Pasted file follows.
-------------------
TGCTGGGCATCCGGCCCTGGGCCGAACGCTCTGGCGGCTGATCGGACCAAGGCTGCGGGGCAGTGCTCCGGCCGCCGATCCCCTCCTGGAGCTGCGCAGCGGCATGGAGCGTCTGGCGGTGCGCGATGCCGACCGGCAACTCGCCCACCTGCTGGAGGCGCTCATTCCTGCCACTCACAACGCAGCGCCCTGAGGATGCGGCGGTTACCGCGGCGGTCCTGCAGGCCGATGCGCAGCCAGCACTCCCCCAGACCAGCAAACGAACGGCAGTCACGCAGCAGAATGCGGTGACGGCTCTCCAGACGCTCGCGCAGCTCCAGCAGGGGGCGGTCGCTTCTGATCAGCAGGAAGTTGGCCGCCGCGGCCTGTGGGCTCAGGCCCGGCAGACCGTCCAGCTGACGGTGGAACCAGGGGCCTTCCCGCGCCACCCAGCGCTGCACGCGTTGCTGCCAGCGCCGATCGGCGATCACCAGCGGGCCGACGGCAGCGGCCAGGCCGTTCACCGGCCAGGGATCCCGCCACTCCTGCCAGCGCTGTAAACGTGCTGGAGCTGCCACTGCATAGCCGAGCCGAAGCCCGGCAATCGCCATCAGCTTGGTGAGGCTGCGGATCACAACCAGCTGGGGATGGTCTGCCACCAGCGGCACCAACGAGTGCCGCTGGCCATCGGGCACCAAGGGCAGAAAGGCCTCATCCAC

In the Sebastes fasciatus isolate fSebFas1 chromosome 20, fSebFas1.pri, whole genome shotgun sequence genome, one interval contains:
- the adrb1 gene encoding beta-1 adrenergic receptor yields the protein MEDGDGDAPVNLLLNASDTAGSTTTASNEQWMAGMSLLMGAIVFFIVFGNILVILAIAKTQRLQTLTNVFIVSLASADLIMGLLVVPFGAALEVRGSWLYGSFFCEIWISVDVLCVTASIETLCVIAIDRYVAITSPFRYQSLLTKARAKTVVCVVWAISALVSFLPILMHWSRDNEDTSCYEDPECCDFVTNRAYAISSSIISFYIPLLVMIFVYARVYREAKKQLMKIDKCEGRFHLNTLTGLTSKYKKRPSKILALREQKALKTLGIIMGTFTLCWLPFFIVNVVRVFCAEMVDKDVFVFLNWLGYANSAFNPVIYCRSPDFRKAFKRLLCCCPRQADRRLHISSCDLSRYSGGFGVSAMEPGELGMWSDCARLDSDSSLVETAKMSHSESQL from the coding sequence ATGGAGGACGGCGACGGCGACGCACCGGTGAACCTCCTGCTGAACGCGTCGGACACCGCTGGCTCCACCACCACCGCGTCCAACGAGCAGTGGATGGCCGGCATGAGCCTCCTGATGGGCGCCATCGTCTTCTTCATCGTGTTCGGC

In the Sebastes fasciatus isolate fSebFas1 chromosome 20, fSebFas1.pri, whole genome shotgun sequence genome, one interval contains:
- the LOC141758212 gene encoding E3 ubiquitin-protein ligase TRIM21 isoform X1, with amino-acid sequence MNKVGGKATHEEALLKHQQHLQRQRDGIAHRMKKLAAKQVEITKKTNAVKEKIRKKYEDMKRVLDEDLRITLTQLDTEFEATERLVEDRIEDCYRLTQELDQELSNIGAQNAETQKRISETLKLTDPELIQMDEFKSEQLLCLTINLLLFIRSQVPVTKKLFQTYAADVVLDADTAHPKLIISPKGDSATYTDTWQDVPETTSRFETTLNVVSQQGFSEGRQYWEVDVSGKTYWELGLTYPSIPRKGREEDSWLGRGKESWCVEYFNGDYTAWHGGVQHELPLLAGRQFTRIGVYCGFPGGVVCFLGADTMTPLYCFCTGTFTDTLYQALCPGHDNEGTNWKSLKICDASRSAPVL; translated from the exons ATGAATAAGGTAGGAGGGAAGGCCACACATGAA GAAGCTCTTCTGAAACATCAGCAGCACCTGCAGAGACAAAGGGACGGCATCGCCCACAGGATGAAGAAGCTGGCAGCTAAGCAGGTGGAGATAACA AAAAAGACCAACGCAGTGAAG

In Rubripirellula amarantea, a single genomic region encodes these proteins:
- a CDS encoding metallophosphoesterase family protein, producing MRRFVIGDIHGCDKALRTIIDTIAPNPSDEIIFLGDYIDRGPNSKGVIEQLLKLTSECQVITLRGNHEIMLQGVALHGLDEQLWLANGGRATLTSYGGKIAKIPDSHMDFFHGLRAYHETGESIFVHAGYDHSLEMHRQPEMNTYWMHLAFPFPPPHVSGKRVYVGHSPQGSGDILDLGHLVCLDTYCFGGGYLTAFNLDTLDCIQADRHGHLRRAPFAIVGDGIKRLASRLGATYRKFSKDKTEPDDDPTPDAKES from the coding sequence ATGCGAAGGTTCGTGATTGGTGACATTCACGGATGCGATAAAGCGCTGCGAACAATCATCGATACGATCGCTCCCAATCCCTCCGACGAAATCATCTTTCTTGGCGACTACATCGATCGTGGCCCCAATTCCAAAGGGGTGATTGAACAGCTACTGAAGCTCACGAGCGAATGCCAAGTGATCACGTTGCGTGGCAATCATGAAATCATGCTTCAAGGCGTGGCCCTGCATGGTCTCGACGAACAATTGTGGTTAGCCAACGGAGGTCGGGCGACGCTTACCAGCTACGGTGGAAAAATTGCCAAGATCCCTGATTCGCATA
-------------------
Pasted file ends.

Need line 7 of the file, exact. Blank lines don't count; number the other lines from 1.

- a CDS encoding metallophosphoesterase family protein, producing MRRFVIGDIHGCDKALRTIIDTIAPNPSDEIIFLGDYIDRGPNSKGVIEQLLKLTSECQVITLRGNHEIMLQGVALHGLDEQLWLANGGRATLTSYGGKIAKIPDSHMDFFHGLRAYHETGESIFVHAGYDHSLEMHRQPEMNTYWMHLAFPFPPPHVSGKRVYVGHSPQGSGDILDLGHLVCLDTYCFGGGYLTAFNLDTLDCIQADRHGHLRRAPFAIVGDGIKRLASRLGATYRKFSKDKTEPDDDPTPDAKES from the coding sequence ATGCGAAGGTTCGTGATTGGTGACATTCACGGATGCGATAAAGCGCTGCGAACAATCATCGATACGATCGCTCCCAATCCCTCCGACGAAATCATCTTTCTTGGCGACTACATCGATCGTGGCCCCAATTCCAAAGGGGTGATTGAACAGCTACTGAAGCTCACGAGCGAATGCCAAGTGATCACGTTGCGTGGCAATCATGAAATCATGCTTCAAGGCGTGGCCCTGCATGGTCTCGACGAACAATTGTGGTTAGCCAACGGAGGTCGGGCGACGCTTACCAGCTACGGTGGAAAAATTGCCAAGATCCCTGATTCGCATA